After we found out I was pregnant there were a lot of beautiful, wonderful moments of celebration, reflection and trying to enjoy our last days just the two of us. And then there were several moments when it all hit us – “holy sh*t, I have to push a baby out of me!” It’s a less than glamourous realization that doesn’t tend to make it into the curated feed of all those #pregnancygoals posts on Instagram and it’s one that hit both Paul and I at very different points in our journey.
These moments – no matter how different they may look for everyone – are incredibly important. For us, they lead to some important #realtalk, great learning and amazing discoveries that really helped us to prepare for the events of the day. Let’s get real for a second – there’s nothing you can do to truly prepare you for what the moments leading to the arrival of this new little human will be like. But that doesn’t mean you can’t go into the experience with as many tools as possible so you can walk away feeling empowered.
Tours, tours, tours
Okay this feels like a pretty obvious place to start but it was so key on the big day. When I first got pregnant I was pretty set on having a hospital birth, epidural and all. But the more I learned about birth and the further I ventured into pregnancy my stance on that softened. Then I toured a Birth Centre and completely changed my tune. I fell in love with the Birth Centre, hard. It was exactly what I wanted for my birthing experience – a serene space, lots of options on where to labour (there was a tub and a shower in each room, along with birthing balls, a set up for slings and different chairs) along with a sound system you can plug into. Once we walked through the space it was decided – this is where I would give birth (which also meant a commitment to an epidural-free birth… I really changed my perspective on birth after going through this place). That said, being the realist that I am, I was adamant that we still tour the hospital *just in case*. I figured that if we ended up in a situation where we needed to be at the hospital, we’d likely be stressed out and I didn’t want to add trying to figure out where the heck the birthing wing was and wondering what to expect when we arrived there, to that stress. And I am so glad we did – as you may remember, we ended up going straight to the hospital. In a day full of the unexpected, it was one less thing to worry about – and when you’re about to push a human out of your body that’s a pretty big deal.
Nervous about birth? Take a course on birth!
I’m not talking about the general hospital/midwife course that quickly covers everything from labour to newborn care in just a few hours – take that one too (seriously so important). But take some time to learn about birth specifically – from the different stages of labour (yes, there’s more than just pushing!), how to manage the pain, how to be a support person if that’s your role and what birthing interventions are and how they may feel.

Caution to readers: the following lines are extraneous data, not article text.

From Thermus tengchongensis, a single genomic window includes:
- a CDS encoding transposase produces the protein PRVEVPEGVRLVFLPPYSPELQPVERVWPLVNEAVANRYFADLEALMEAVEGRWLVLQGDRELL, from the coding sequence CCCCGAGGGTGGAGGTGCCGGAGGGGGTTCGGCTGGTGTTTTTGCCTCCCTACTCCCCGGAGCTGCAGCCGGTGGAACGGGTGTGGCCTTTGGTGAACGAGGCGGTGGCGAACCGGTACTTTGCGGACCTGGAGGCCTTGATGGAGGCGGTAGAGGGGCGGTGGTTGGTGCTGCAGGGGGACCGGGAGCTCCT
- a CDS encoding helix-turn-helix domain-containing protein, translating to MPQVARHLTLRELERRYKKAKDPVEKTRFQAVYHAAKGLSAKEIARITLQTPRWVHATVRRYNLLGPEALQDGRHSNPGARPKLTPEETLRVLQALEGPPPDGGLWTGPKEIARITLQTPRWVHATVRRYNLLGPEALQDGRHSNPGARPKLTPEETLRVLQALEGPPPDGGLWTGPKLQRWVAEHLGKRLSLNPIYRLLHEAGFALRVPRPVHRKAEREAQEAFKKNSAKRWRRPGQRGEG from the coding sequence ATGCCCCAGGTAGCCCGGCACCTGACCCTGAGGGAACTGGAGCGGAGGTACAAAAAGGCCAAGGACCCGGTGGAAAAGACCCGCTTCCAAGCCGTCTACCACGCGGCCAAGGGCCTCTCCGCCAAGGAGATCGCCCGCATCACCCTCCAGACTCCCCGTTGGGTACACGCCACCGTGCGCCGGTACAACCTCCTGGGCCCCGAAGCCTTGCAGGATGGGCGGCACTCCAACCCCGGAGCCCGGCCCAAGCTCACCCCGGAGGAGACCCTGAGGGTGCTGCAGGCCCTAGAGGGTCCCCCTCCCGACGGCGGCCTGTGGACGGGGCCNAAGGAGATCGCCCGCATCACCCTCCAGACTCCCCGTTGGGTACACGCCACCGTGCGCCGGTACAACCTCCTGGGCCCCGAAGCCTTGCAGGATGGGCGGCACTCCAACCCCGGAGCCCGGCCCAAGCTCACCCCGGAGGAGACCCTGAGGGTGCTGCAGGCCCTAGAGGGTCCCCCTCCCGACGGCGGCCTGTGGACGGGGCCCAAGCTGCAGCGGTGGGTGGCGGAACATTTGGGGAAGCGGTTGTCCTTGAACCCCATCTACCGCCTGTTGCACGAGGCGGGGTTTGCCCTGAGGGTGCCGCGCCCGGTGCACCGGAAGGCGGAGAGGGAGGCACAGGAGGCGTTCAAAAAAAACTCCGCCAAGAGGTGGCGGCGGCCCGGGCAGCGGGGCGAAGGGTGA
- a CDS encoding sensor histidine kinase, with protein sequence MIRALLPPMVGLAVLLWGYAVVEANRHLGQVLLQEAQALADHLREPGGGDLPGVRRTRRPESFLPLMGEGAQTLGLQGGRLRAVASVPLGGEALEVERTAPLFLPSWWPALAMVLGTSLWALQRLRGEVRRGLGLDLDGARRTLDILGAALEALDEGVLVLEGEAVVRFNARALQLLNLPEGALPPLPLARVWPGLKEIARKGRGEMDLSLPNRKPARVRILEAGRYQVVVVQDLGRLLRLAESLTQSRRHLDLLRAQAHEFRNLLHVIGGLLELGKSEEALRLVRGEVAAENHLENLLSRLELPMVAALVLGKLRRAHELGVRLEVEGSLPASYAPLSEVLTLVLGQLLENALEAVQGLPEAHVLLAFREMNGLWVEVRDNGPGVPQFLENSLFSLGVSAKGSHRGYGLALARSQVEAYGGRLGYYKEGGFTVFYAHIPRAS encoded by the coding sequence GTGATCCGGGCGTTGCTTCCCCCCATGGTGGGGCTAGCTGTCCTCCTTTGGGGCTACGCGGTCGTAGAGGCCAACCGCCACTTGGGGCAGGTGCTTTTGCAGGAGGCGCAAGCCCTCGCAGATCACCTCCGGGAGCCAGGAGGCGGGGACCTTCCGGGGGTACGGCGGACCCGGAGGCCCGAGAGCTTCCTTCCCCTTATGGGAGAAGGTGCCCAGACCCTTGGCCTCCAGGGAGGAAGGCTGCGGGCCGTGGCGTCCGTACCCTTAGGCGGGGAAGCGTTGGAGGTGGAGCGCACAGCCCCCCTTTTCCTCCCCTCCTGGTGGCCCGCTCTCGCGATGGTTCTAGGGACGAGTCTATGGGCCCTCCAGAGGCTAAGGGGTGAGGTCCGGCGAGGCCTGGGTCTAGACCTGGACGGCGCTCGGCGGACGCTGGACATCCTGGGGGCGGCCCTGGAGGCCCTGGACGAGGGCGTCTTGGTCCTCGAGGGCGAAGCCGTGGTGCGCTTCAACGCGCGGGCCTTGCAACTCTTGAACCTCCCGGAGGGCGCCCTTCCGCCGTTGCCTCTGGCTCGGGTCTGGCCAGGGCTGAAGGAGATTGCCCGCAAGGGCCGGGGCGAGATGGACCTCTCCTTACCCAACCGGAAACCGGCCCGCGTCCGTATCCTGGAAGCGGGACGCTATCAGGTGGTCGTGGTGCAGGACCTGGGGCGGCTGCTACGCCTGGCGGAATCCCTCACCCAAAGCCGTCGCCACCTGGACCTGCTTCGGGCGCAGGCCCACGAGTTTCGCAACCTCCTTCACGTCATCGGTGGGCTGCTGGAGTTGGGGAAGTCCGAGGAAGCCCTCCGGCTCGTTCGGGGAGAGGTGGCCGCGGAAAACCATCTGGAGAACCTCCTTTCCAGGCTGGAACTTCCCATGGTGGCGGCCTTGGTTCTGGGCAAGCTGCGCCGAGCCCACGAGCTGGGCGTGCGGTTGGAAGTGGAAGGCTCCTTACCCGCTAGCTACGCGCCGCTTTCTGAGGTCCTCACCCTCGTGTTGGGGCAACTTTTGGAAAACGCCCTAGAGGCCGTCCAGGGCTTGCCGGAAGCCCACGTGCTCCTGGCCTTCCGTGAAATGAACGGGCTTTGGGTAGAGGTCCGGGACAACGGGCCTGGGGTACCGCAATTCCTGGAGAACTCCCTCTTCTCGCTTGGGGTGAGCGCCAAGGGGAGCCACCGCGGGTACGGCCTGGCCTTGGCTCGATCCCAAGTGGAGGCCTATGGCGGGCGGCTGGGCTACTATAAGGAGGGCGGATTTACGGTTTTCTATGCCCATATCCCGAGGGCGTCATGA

This came to us in a panic moment. As the days sped by I had begun to feel really great about the whole birth thing (much to my surprise!). Paul on the other hand was becoming increasingly panicked about what the process would bring – both for me and for his role as a support person. So we talked to our midwife about our concerns and she recommended a course specifically designed to teach you all about the birthing process. The one we took was an online course offered through the Centre for Growing Families (they have an in-person one too!), which covers everything from perceptions of labour and birth to pushing out baby as well interventions that may arise.
This was singlehandedly the best thing we did to prepare for birth. It was incredibly enlightening too – I didn’t realize how bleak Paul was feeling about the birthing process until that first class when we had to share words that came to mind when thinking about birth. The course helped alleviate his fears and concerns, enabled us to better connect in our birth preparations and ultimately made us feel so much more empowered going into the day. I continuously credit this course with allowing me to feel good about my birth, even though I experienced just about everything I had wanted to avoid and that’s truly because knowledge is power.
We were asked before the big day if things ultimately went off “plan” what would need to happen to allow us to feel positive about our birth experience and I’m not sure I would have been able to answer that question with such clarity if it hadn’t been for this course. My goal was to feel like the birth – and all the decisions around it – was happening through me, not to me. When I was presented with each new piece of information and intervention during Eli’s birth I was so relieved that instead of trying to learn what they were and what they meant, I could focus on processing the information emotionally. I felt empowered to ask questions, and even asked for five minutes to process before the c-section, which allowed the experience to feel significantly less traumatic.
Chose your team wisely – starting with your healthcare provider
Listen, it’s okay to be picky here. You’re going to spend a lot of time with this person (especially nearing the end of your pregnancy) so you should absolutely feel comfortable with them.
I knew from the beginning I wanted to go with a midwife – my mum had an amazing experience with her midwives and raved about the wonders that are midwives as I was growing up. And she was totally right. When I told my Nurse Practitioner I wanted to go this route she told me something I didn’t expect – if I didn’t click with my midwife it’s okay to ask for a change. It was such a simple piece of (seemingly obvious) advice but it hadn’t occurred to me that I could make a switch if I needed to. Thankfully I lucked out with an amazing midwife.